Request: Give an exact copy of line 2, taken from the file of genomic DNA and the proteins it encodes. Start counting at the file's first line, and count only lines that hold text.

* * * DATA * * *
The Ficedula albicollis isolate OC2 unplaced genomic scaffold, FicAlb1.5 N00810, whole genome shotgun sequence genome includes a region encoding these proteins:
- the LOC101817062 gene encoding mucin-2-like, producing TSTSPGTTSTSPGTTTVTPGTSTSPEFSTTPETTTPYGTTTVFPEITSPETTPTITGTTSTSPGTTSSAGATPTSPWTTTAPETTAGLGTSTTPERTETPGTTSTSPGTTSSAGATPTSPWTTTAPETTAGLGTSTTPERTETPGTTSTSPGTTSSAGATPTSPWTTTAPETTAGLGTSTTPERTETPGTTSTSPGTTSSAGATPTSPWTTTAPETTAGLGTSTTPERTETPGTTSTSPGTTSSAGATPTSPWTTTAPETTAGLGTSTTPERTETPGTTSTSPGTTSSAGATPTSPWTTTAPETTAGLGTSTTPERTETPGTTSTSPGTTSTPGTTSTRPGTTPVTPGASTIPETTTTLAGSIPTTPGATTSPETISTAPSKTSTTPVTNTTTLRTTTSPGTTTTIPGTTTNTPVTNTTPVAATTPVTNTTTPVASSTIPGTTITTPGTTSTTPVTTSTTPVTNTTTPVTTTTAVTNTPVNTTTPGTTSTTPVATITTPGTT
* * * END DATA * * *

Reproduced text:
- the LOC101817062 gene encoding mucin-2-like, producing TSTSPGTTSTSPGTTTVTPGTSTSPEFSTTPETTTPYGTTTVFPEITSPETTPTITGTTSTSPGTTSSAGATPTSPWTTTAPETTAGLGTSTTPERTETPGTTSTSPGTTSSAGATPTSPWTTTAPETTAGLGTSTTPERTETPGTTSTSPGTTSSAGATPTSPWTTTAPETTAGLGTSTTPERTETPGTTSTSPGTTSSAGATPTSPWTTTAPETTAGLGTSTTPERTETPGTTSTSPGTTSSAGATPTSPWTTTAPETTAGLGTSTTPERTETPGTTSTSPGTTSSAGATPTSPWTTTAPETTAGLGTSTTPERTETPGTTSTSPGTTSTPGTTSTRPGTTPVTPGASTIPETTTTLAGSIPTTPGATTSPETISTAPSKTSTTPVTNTTTLRTTTSPGTTTTIPGTTTNTPVTNTTPVAATTPVTNTTTPVASSTIPGTTITTPGTTSTTPVTTSTTPVTNTTTPVTTTTAVTNTPVNTTTPGTTSTTPVATITTPGTT